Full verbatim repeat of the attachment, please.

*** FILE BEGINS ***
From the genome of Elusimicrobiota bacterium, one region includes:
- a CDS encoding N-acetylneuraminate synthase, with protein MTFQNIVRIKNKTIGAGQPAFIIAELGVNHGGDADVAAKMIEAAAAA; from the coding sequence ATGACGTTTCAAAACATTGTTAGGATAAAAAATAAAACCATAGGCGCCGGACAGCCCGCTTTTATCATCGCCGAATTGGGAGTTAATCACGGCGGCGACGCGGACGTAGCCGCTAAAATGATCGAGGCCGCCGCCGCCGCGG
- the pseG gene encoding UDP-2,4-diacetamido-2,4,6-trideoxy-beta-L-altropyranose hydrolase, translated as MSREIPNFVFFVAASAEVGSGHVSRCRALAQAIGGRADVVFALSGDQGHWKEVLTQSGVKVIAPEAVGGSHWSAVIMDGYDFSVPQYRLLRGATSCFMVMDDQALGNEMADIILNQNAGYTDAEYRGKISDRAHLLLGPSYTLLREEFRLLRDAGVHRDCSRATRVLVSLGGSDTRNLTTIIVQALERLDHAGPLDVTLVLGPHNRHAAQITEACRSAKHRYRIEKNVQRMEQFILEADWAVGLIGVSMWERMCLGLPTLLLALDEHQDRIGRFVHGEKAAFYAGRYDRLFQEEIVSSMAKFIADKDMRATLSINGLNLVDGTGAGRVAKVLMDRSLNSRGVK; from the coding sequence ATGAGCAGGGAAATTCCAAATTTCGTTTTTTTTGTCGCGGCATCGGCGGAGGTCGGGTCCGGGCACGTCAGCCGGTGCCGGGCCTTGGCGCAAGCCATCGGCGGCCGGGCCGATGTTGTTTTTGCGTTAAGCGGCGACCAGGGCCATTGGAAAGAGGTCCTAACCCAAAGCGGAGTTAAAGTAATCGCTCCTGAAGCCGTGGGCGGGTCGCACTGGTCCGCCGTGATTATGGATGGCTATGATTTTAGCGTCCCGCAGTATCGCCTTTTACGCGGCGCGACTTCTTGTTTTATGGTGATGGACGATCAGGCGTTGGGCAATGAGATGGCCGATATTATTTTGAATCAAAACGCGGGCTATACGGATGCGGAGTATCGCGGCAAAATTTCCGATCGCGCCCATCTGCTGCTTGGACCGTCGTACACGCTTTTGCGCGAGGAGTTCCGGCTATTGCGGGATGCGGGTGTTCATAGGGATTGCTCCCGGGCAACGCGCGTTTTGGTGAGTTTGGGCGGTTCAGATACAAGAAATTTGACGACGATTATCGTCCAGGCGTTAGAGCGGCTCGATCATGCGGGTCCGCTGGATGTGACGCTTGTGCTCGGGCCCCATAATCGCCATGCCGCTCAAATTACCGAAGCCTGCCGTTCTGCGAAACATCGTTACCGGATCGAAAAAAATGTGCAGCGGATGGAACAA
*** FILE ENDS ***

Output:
From the genome of Elusimicrobiota bacterium, one region includes:
- a CDS encoding N-acetylneuraminate synthase, with protein MTFQNIVRIKNKTIGAGQPAFIIAELGVNHGGDADVAAKMIEAAAAA; from the coding sequence ATGACGTTTCAAAACATTGTTAGGATAAAAAATAAAACCATAGGCGCCGGACAGCCCGCTTTTATCATCGCCGAATTGGGAGTTAATCACGGCGGCGACGCGGACGTAGCCGCTAAAATGATCGAGGCCGCCGCCGCCGCGG
- the pseG gene encoding UDP-2,4-diacetamido-2,4,6-trideoxy-beta-L-altropyranose hydrolase, translated as MSREIPNFVFFVAASAEVGSGHVSRCRALAQAIGGRADVVFALSGDQGHWKEVLTQSGVKVIAPEAVGGSHWSAVIMDGYDFSVPQYRLLRGATSCFMVMDDQALGNEMADIILNQNAGYTDAEYRGKISDRAHLLLGPSYTLLREEFRLLRDAGVHRDCSRATRVLVSLGGSDTRNLTTIIVQALERLDHAGPLDVTLVLGPHNRHAAQITEACRSAKHRYRIEKNVQRMEQFILEADWAVGLIGVSMWERMCLGLPTLLLALDEHQDRIGRFVHGEKAAFYAGRYDRLFQEEIVSSMAKFIADKDMRATLSINGLNLVDGTGAGRVAKVLMDRSLNSRGVK; from the coding sequence ATGAGCAGGGAAATTCCAAATTTCGTTTTTTTTGTCGCGGCATCGGCGGAGGTCGGGTCCGGGCACGTCAGCCGGTGCCGGGCCTTGGCGCAAGCCATCGGCGGCCGGGCCGATGTTGTTTTTGCGTTAAGCGGCGACCAGGGCCATTGGAAAGAGGTCCTAACCCAAAGCGGAGTTAAAGTAATCGCTCCTGAAGCCGTGGGCGGGTCGCACTGGTCCGCCGTGATTATGGATGGCTATGATTTTAGCGTCCCGCAGTATCGCCTTTTACGCGGCGCGACTTCTTGTTTTATGGTGATGGACGATCAGGCGTTGGGCAATGAGATGGCCGATATTATTTTGAATCAAAACGCGGGCTATACGGATGCGGAGTATCGCGGCAAAATTTCCGATCGCGCCCATCTGCTGCTTGGACCGTCGTACACGCTTTTGCGCGAGGAGTTCCGGCTATTGCGGGATGCGGGTGTTCATAGGGATTGCTCCCGGGCAACGCGCGTTTTGGTGAGTTTGGGCGGTTCAGATACAAGAAATTTGACGACGATTATCGTCCAGGCGTTAGAGCGGCTCGATCATGCGGGTCCGCTGGATGTGACGCTTGTGCTCGGGCCCCATAATCGCCATGCCGCTCAAATTACCGAAGCCTGCCGTTCTGCGAAACATCGTTACCGGATCGAAAAAAATGTGCAGCGGATGGAACAA